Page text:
Another substantial challenge is that we have a lot of fantastic boards around the country, however, these boards are made up of individuals with experience within the consumer era that’s drawing to a close. Unless changes are made to the general composition of boards over the next 2-3 years, they and their businesses are going to find it very difficult to confront digital change.
Do you think there is too much emphasis on big data?
I don’t think there’s too much emphasis on it, but rather there is too little emphasis placed on converting it into something meaningful. Because business leaders face so many different streams of activity when moving businesses into the digital era ….. it means that utilising data in an intelligent manner is up against a lot of competing priorities.
Do you think that there is a bright future for the physical retail store?
Yes, I do. However, I think there will be considerably fewer stores and that they will become a space in which you experience a brand to decide if it’s right for you. If you go back 15 years, somebody who was in their mid-20s or 30s would have looked forward to spending their weekends going out to search through stores. People don’t do that anymore, that’s gone. Now, customers want to be convinced that you are a great business, a great retailer and a great brand.
You have quite a portfolio career now actually, and that is something you have done by design, what is the best thing for you about this sort of career?
I set out on a portfolio career about 12 months ago and wanted to split my portfolio 50:50 between early stage digital business and maintaining a foot in my old world of corporate, larger-scale operations. I decided that the early stage digital space would be a crucial opportunity to stay current over coming years. The opportunity to get involved with a business like Outfittery, who is at the cutting edge of the personalised men’s shopping experience, is phenomenal.
In my view, it’s incredibly important to invest your time in business with a view to be continually learning. There are two reasons for this: firstly, you keep yourself fresh, and secondly, you are offering those businesses your experience of how you scale and manage resources, something which can be tough to manage. From a corporate point of view, the learnings that you take from an early stage digital business can offer a perspective of what digital change actually looks like. If you’ve built your portfolio in the right way, you can cross pollinate between the two, building up and applying relevant expertise to either type of business.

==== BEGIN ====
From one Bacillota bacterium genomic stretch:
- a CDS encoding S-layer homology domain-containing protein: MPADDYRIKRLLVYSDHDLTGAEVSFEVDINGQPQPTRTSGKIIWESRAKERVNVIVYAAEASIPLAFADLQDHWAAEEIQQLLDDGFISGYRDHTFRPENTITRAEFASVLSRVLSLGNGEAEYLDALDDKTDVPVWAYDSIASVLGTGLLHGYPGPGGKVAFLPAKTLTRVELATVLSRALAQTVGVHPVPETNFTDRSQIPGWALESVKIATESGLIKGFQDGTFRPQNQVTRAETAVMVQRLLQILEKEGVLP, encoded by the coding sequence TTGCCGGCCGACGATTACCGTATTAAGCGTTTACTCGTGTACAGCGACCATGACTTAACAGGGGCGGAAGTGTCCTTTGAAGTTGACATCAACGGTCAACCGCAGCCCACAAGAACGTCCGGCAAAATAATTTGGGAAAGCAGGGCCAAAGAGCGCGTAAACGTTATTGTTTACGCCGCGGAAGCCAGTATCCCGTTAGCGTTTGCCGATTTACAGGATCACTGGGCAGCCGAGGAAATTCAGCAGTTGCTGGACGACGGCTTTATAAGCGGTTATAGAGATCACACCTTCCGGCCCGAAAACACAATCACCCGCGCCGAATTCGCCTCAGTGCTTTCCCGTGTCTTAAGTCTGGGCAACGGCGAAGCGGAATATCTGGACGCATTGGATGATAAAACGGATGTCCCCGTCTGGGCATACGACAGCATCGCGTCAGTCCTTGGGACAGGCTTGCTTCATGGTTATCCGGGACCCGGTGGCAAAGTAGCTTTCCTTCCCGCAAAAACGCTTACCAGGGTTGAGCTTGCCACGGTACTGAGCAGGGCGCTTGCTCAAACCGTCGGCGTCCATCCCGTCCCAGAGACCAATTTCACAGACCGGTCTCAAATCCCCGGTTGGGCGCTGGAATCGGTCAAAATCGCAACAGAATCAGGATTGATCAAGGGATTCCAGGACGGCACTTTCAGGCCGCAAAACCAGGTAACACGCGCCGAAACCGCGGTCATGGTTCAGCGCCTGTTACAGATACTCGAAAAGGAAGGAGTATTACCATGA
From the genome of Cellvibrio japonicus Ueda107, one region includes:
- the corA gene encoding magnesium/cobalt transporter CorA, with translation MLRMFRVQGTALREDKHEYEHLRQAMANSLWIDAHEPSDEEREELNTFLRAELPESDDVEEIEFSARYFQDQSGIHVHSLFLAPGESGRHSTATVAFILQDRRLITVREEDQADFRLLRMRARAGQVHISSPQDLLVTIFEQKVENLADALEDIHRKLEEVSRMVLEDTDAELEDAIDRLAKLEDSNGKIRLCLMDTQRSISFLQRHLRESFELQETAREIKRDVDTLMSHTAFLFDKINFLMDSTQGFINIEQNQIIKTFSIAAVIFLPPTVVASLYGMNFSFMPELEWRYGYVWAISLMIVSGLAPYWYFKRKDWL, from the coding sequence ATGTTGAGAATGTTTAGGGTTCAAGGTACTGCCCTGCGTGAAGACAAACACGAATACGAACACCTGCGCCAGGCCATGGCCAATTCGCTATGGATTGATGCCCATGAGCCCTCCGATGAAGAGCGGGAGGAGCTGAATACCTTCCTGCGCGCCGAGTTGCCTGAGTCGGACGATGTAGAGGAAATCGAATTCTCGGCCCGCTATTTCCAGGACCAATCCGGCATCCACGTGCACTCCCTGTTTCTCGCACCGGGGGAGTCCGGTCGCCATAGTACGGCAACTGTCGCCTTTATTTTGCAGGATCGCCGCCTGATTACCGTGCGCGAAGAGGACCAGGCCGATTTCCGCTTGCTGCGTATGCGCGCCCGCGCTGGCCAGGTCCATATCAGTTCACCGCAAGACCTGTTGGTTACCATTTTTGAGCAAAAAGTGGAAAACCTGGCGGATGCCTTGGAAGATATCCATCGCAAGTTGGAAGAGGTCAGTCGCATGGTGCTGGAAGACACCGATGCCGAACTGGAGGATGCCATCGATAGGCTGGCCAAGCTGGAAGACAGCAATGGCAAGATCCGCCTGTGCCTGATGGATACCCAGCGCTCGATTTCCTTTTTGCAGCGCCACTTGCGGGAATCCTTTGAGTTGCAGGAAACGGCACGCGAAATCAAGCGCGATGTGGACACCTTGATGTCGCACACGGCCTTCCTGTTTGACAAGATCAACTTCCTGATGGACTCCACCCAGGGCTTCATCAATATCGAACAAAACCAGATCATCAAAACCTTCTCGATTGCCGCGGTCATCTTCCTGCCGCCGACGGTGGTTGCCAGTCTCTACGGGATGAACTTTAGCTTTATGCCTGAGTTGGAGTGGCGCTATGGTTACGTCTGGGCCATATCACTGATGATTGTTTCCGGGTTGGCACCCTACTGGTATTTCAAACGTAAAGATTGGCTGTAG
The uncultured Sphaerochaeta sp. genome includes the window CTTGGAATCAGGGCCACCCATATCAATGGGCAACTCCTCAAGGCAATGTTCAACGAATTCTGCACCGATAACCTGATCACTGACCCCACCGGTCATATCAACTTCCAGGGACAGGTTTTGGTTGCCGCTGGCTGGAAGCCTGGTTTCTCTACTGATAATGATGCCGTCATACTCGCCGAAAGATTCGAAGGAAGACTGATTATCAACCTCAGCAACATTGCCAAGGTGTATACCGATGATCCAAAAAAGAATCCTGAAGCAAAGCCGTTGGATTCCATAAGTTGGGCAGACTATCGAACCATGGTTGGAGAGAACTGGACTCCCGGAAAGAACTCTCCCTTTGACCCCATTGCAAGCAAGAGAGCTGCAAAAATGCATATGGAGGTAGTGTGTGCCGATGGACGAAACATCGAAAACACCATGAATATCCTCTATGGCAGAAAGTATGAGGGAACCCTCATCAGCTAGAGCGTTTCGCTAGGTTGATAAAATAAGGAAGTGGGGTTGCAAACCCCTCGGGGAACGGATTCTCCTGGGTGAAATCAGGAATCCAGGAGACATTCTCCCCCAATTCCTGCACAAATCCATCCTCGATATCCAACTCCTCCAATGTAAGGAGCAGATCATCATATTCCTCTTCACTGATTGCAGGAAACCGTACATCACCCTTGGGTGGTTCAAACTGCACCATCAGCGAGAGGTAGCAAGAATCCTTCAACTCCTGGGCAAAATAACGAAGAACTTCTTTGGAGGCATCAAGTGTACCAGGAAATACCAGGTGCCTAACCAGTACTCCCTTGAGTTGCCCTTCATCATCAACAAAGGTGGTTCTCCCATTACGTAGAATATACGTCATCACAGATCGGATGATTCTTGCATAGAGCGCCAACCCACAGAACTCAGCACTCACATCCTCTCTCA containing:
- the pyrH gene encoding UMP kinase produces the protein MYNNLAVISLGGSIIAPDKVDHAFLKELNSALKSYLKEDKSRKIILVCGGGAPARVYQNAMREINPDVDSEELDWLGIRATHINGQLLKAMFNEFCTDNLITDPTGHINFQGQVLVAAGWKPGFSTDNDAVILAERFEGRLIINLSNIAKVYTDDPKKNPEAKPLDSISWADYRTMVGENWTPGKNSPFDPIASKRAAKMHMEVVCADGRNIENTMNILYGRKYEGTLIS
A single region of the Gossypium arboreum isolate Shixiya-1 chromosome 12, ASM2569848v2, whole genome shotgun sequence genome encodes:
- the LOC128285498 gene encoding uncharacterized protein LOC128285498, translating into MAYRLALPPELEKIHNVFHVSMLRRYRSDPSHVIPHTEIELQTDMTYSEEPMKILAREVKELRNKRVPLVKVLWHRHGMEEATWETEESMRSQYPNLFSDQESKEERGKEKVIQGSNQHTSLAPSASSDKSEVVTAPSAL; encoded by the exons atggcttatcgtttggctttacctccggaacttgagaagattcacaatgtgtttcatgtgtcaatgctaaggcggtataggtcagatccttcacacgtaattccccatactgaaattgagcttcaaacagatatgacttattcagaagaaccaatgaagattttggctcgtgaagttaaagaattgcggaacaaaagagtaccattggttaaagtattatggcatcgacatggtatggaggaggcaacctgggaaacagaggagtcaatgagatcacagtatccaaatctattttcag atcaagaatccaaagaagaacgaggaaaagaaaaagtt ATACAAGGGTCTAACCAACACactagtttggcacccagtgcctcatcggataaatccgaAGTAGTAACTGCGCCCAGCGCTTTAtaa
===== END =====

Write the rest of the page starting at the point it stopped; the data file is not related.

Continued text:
What advice would you give to Gen Z’ers starting out in business today?
Really think about how you are going to change people’s lives. There are so many innovative and smart concepts emerging every day, so you really need to think: ‘how do I make my proposition something that truly makes a difference?’. Whenever I sit down with early stage businesses, that is the first question I ask them. It’s very interesting because it really distinguishes the people who have a clear vision around their concept, business and brand from those who don’t.
"Only do things you feel passionately about"
Last year you climbed Kilimanjaro to raise funds for charity, what made you decide that this is something you wanted to do and why did you do it?
I had been very ill the year before, I was in hospital for a long time and had an extended recuperation period of 3 months. It is a very sobering moment when you suddenly feel you own mortality. Once I got back on my feet, a dear friend of mine, who has battled breast cancer for a decade, asked me if I would come and climb with her on behalf of the charity Breast Cancer Now.
I decided it served two purposes: one, my grandmother died of breast cancer, and two, it felt like a great way to mark the anniversary of a personal life-threatening situation. I’m actually planning on climbing Kilimanjaro once again next year for a child bereavement charity after attempting to climb Mont Blanc this year.
Physical and mental fitness is obviously an important part of how you live your life, is that something you demand of the people around you?
I don’t demand it, but I would say I encourage it. Again, talking about this 2023 switch, that’s what millennials will build into their lives and so we should all try to do the same. Ultimately, it will become part of the way everyone lives.
"It is increasingly important to make ‘health’ part of your life planning"